We've had some quirky little newcomers join the Aquarium's living collection this past month - make sure you check out these weird and wonderful fish and invertebrates on your next visit.

Bellows fish

All the way from Tristan da Cunha, these new bellows fish (Notopogon spp.) are odd indeed! Their huge eyes and long snouts allow them to use suction to perfectly target their tiny prey - zooplankton. 

Photo by Jessica Sloan/Two Oceans Aquarium.

Serpent-skinned brittle stars

Brittle stars are a close relative of sea stars, sacrificing their strength for dexterity. And yes, they do look like aliens!

These brittle stars (Ophioderma wahlbergii) have special brood chambers in their arms. The juvenile brittle stars are brooded in these chambers until they emerge as fully formed, miniature brittle stars.

White sea catfish

Catfish are not an animal we commonly think of as sea creatures, most species are freshwater. But a few, like these adorable white sea catfish (Galeichthys feliceps), bring their whiskery business to the oceans - much to our delight.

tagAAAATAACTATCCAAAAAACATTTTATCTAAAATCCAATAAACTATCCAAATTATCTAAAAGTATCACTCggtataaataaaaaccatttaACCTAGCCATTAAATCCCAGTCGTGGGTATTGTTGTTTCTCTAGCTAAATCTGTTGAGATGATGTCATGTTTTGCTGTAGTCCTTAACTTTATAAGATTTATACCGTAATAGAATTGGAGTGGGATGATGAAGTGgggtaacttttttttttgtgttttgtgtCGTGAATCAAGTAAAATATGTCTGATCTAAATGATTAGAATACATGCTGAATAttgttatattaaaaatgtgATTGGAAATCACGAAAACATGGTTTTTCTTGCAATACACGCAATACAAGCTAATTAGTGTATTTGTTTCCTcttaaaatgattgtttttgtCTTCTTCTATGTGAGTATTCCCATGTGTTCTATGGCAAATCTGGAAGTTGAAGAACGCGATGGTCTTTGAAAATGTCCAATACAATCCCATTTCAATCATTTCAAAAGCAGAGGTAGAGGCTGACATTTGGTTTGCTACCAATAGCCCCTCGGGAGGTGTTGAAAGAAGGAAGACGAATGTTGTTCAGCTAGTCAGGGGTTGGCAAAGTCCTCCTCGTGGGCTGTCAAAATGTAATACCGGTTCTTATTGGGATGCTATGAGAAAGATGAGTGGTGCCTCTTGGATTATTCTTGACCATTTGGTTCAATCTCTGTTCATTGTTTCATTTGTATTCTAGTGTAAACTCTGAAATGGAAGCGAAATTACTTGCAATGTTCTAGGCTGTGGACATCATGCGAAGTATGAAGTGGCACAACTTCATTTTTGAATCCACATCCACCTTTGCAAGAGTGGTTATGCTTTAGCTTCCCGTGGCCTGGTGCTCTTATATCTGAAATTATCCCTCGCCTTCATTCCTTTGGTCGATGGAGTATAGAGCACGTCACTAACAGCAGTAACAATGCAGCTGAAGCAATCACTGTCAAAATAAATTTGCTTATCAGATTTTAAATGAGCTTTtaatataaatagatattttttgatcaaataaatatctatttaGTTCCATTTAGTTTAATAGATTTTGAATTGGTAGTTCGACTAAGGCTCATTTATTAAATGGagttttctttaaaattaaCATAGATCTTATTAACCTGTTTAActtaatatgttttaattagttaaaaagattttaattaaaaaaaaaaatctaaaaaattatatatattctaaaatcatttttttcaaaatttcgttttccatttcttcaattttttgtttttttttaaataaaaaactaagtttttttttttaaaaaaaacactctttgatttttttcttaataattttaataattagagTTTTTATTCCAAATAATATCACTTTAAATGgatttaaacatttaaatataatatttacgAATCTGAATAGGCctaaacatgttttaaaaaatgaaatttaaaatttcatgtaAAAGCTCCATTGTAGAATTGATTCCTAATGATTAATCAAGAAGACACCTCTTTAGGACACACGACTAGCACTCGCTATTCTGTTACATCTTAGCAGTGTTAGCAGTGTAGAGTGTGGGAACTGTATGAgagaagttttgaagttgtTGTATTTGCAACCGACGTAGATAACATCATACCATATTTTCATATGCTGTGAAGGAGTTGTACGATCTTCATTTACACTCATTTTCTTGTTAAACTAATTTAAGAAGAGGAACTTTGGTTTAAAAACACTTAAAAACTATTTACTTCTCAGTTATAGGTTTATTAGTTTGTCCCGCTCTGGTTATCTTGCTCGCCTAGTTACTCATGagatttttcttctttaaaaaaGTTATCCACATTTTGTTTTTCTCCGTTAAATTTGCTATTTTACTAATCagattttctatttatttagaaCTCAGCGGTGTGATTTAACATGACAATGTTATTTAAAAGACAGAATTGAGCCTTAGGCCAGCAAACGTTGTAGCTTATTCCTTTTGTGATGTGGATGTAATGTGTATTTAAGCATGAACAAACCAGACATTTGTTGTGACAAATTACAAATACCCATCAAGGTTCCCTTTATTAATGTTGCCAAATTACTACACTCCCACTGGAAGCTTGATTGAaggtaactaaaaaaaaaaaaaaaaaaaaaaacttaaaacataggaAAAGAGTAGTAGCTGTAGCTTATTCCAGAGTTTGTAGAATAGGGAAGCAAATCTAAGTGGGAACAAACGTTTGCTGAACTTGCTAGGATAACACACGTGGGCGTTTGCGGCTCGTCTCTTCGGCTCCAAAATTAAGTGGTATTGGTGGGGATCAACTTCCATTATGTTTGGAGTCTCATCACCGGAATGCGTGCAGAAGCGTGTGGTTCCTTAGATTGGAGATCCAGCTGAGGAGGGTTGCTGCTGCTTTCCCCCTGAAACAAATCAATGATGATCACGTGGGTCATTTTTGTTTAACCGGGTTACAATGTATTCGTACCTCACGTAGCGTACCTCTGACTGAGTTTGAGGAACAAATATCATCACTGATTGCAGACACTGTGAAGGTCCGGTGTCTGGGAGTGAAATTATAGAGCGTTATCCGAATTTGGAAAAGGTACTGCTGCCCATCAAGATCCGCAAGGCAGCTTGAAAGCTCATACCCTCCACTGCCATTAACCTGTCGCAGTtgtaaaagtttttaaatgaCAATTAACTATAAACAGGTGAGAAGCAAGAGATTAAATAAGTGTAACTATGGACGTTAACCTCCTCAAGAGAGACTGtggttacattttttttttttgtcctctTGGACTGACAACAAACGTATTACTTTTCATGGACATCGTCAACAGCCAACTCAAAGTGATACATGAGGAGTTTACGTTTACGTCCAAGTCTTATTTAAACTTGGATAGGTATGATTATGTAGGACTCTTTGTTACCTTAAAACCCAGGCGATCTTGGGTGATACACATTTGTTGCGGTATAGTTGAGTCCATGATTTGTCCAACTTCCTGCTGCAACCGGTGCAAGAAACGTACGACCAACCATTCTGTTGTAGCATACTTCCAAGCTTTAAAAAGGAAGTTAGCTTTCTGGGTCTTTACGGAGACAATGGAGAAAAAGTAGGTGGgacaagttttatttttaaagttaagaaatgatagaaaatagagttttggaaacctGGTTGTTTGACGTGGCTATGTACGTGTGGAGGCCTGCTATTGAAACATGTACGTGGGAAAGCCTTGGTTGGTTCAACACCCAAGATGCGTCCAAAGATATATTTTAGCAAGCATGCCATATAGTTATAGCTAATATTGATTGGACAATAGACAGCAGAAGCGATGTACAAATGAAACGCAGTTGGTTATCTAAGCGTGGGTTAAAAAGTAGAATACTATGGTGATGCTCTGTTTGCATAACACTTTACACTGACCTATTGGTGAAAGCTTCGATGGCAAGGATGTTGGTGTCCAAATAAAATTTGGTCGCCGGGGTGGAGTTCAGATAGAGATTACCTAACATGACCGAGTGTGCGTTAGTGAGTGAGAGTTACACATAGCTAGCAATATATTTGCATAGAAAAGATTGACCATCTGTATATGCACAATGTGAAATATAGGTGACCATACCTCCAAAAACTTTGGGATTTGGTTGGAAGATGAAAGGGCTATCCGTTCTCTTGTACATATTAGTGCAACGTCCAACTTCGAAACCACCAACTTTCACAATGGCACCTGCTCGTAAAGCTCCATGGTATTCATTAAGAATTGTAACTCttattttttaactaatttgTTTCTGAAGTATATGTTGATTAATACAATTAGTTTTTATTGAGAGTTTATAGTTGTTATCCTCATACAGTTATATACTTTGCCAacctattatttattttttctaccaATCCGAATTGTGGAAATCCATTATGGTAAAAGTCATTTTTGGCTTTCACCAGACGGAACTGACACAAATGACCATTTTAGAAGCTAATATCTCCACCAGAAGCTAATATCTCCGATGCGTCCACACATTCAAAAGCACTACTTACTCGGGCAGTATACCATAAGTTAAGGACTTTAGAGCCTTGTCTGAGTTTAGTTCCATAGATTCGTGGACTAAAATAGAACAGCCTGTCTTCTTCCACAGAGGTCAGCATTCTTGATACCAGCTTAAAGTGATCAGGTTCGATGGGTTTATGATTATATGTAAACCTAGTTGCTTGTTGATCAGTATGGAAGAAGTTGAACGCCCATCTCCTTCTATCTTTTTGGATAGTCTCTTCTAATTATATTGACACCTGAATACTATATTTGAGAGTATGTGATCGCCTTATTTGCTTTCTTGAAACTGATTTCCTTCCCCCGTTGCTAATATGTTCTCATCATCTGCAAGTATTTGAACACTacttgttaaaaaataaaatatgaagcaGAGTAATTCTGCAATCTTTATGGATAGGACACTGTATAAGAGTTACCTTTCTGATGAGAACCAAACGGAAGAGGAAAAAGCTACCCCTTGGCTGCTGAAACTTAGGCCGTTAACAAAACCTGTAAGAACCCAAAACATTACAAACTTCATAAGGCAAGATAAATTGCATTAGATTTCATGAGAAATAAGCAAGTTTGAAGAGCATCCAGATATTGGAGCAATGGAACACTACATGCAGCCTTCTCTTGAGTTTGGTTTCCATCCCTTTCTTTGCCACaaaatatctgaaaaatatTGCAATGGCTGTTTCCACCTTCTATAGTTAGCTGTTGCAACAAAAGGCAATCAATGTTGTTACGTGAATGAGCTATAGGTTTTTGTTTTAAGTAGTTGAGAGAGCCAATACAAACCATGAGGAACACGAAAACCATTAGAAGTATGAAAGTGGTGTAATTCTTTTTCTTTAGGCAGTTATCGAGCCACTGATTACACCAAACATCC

Photo by Devon Bowen/Two Oceans Aquarium


The beautiful redfingers (Cheilodactylus fasciatus) are bottom-dwelling predators. They use their large pectoral fins to "stand" on the bottom of the sea, sitting dead still while waiting to ambush their next meal. We are always grateful for an animal that's willing to pose for a photo!

Photo by D. Warmerdam.

Crystal jelly

What is the biggest hydrozoan (the family of animals that includes bluebottles) on Earth? Our new crystal jellies (Aequorea forskalea) of course!

Photo by Devon Bowen/Two Oceans Aquarium.

Although not rare, like the pink meanie which joined us temporarily last year, crystal jellies are unusual as they are not a "true jellyfish" of the Scyphozoa family - come check them out!


This little piggy (Pomadasys olivaceus) doesn't go to market, but has found a spot close to our hearts.

Photo by Michael Farquhar/Two Oceans Aquarium.

It is one of the smallest species of grunts in the world - and is certainly dwarfed by the spotted grunters that you have come to know and love already.

Cape mantis shrimp

The Cape mantis shrimp (Pterygosquilla armata capensis) is the only species of mantis shrimp occurring off the West Coast. These shrimps live in burrows which they hollow out in soft sediments - hiding from the seals, hake and other fishes which prey on them.

Photo by D. Warmerdam.

Which of this month's newcomers is your favourite? Let us know on Twitter, Instagram or Facebook!

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